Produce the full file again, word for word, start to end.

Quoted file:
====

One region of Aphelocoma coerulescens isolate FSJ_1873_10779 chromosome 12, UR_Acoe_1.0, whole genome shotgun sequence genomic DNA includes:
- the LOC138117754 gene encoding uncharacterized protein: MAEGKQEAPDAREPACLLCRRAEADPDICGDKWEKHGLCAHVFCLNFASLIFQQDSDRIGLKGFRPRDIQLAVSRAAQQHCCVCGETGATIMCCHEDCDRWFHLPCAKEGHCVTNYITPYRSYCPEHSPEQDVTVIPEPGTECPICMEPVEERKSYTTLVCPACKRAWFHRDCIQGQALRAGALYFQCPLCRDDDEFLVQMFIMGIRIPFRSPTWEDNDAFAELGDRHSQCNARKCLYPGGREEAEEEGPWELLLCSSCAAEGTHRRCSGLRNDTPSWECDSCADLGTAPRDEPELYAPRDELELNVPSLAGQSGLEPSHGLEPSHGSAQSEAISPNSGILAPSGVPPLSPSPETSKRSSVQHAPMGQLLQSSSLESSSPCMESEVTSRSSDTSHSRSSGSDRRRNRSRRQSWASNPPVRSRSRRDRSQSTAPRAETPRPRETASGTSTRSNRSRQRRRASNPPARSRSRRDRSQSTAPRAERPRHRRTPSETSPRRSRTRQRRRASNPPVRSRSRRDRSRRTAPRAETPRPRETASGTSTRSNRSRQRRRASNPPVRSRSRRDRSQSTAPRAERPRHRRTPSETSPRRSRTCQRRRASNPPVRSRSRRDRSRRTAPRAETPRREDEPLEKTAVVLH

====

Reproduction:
One region of Aphelocoma coerulescens isolate FSJ_1873_10779 chromosome 12, UR_Acoe_1.0, whole genome shotgun sequence genomic DNA includes:
- the LOC138117754 gene encoding uncharacterized protein: MAEGKQEAPDAREPACLLCRRAEADPDICGDKWEKHGLCAHVFCLNFASLIFQQDSDRIGLKGFRPRDIQLAVSRAAQQHCCVCGETGATIMCCHEDCDRWFHLPCAKEGHCVTNYITPYRSYCPEHSPEQDVTVIPEPGTECPICMEPVEERKSYTTLVCPACKRAWFHRDCIQGQALRAGALYFQCPLCRDDDEFLVQMFIMGIRIPFRSPTWEDNDAFAELGDRHSQCNARKCLYPGGREEAEEEGPWELLLCSSCAAEGTHRRCSGLRNDTPSWECDSCADLGTAPRDEPELYAPRDELELNVPSLAGQSGLEPSHGLEPSHGSAQSEAISPNSGILAPSGVPPLSPSPETSKRSSVQHAPMGQLLQSSSLESSSPCMESEVTSRSSDTSHSRSSGSDRRRNRSRRQSWASNPPVRSRSRRDRSQSTAPRAETPRPRETASGTSTRSNRSRQRRRASNPPARSRSRRDRSQSTAPRAERPRHRRTPSETSPRRSRTRQRRRASNPPVRSRSRRDRSRRTAPRAETPRPRETASGTSTRSNRSRQRRRASNPPVRSRSRRDRSQSTAPRAERPRHRRTPSETSPRRSRTCQRRRASNPPVRSRSRRDRSRRTAPRAETPRREDEPLEKTAVVLH